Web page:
Erlwanger's main point is the necessity for reasoning behind mathematical rules. He stresses the need to understand the concepts underlying the procedures. Benny's main problem was that he was not able to derive his rules from mathematical concepts. When Erlwanger questioned Benny's rules, many of them had shaky reasoning. Benny had no idea why his own "rules" were correct, he simply used them. Erlwanger's paper is pointing out that had Benny been taught mathematical concepts, his rules would have made sense to him, and Benny could have enjoyed mathematics.

This goes back to the difference between relational and instrumental understanding. Benny thought math had no reason. He called it magic and he said it didn't make sense, however he was doing very well on his exams and homework assignments. This is a little warning sign to teachers that good grades do not always mean the student understands. Sometimes in math classes we are pressured into working more for the grade and less for the understanding. This is a problem teachers need to try and avoid because as we were shown in Benny's case it is detrimental to actual learning.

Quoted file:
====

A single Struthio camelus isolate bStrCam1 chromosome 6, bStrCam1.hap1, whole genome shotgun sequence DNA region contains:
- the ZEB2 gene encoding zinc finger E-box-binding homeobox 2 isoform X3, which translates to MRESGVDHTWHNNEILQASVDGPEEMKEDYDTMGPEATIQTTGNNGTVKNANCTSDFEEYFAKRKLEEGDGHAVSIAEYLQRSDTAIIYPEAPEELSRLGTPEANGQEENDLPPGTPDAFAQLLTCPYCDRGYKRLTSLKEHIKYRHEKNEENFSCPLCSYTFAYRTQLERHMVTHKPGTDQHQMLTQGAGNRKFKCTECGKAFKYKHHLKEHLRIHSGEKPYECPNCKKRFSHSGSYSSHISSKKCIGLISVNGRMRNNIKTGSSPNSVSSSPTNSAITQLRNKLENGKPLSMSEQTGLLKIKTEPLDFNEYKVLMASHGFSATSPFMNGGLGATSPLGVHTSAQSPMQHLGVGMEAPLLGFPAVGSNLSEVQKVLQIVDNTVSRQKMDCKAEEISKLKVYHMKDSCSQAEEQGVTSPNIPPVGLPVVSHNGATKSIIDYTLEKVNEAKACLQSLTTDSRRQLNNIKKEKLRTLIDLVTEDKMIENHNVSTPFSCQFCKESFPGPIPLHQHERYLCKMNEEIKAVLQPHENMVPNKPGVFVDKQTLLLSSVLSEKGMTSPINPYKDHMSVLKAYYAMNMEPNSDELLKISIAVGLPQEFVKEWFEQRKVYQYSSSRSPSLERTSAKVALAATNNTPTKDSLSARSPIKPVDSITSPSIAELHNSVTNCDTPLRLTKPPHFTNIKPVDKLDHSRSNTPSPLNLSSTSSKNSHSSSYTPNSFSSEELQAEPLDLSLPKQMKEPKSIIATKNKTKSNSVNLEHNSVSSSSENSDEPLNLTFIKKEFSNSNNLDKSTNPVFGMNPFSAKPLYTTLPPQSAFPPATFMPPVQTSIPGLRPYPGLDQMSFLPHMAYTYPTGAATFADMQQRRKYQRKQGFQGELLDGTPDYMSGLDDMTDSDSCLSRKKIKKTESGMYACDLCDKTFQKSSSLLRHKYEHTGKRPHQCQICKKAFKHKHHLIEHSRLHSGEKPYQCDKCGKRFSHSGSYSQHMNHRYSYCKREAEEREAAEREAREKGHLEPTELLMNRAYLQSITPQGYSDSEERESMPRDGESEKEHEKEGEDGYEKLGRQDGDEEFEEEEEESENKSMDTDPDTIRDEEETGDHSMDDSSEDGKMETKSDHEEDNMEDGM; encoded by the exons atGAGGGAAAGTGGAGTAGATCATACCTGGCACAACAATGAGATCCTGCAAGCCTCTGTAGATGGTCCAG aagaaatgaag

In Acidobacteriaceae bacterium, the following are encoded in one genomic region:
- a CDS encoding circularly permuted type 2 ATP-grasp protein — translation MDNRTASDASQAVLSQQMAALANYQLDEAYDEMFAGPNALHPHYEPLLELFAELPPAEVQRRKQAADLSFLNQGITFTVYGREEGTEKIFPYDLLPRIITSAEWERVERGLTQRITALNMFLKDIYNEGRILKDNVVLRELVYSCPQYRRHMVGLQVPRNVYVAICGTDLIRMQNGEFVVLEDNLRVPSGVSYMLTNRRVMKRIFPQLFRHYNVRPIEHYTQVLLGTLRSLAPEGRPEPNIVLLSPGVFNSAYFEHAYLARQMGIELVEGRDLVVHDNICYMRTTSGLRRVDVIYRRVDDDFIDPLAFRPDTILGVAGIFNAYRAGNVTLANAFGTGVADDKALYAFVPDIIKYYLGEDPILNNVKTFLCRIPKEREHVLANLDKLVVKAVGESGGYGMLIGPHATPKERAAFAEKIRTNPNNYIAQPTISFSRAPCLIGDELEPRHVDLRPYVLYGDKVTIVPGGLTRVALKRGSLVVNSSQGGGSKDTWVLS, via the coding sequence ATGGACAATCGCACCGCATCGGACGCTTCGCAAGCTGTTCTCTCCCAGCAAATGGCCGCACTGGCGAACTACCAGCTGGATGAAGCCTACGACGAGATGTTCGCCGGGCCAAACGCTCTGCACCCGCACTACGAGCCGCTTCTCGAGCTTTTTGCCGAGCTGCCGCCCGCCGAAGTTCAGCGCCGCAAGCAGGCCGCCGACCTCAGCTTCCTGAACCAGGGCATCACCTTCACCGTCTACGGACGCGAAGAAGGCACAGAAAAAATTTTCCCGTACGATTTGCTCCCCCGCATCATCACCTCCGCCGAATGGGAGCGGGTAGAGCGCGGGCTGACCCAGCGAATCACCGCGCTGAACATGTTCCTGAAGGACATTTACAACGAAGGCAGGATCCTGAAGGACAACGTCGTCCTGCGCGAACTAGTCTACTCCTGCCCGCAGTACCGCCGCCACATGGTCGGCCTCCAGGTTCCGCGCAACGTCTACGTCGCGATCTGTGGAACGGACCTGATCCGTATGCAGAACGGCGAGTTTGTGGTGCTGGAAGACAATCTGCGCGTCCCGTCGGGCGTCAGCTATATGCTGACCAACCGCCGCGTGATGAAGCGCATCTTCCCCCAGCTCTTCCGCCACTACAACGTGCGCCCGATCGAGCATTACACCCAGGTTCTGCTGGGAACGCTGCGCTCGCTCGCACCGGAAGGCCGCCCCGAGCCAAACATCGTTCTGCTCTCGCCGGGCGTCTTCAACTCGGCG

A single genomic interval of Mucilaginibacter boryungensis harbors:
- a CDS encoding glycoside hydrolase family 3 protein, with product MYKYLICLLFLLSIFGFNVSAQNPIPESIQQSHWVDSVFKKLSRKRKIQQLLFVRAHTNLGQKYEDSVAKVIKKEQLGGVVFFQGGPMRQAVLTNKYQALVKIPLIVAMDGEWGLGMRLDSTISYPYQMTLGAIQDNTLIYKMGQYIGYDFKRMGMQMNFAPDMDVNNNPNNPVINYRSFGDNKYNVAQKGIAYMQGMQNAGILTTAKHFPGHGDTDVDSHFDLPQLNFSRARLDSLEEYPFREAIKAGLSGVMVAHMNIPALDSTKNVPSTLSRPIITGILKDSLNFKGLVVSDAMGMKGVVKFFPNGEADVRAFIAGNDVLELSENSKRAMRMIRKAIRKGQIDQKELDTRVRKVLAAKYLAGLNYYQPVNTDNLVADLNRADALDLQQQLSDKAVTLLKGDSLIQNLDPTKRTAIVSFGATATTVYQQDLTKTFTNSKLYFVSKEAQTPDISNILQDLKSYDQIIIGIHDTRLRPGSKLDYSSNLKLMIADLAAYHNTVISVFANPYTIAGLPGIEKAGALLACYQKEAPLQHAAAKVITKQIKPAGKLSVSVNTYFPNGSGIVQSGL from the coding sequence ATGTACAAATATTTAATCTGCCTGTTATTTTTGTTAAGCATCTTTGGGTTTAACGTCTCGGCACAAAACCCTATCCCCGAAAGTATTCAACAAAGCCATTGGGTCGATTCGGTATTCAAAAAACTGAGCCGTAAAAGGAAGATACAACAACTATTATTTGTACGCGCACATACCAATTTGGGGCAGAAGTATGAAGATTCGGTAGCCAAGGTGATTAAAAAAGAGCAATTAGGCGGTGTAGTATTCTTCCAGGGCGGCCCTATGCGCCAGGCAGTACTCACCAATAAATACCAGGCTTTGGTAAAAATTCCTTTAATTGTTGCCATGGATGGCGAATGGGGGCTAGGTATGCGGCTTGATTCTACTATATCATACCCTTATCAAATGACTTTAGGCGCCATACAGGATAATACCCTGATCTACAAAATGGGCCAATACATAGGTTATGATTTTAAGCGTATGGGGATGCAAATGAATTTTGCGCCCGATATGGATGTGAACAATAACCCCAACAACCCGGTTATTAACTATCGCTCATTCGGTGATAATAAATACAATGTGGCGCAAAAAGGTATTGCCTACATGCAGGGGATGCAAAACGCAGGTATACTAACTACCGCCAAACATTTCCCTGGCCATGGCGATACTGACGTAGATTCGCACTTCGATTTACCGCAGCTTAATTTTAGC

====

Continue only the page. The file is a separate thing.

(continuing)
This goes back to the difference between relational and instrumental understanding. Benny thought math had no reason. He called it magic and he said it didn't make sense, however he was doing very well on his exams and homework assignments. This is a little warning sign to teachers that good grades do not always mean the student understands. Sometimes in math classes we are pressured into working more for the grade and less for the understanding. This is a problem teachers need to try and avoid because as we were shown in Benny's case it is detrimental to actual learning.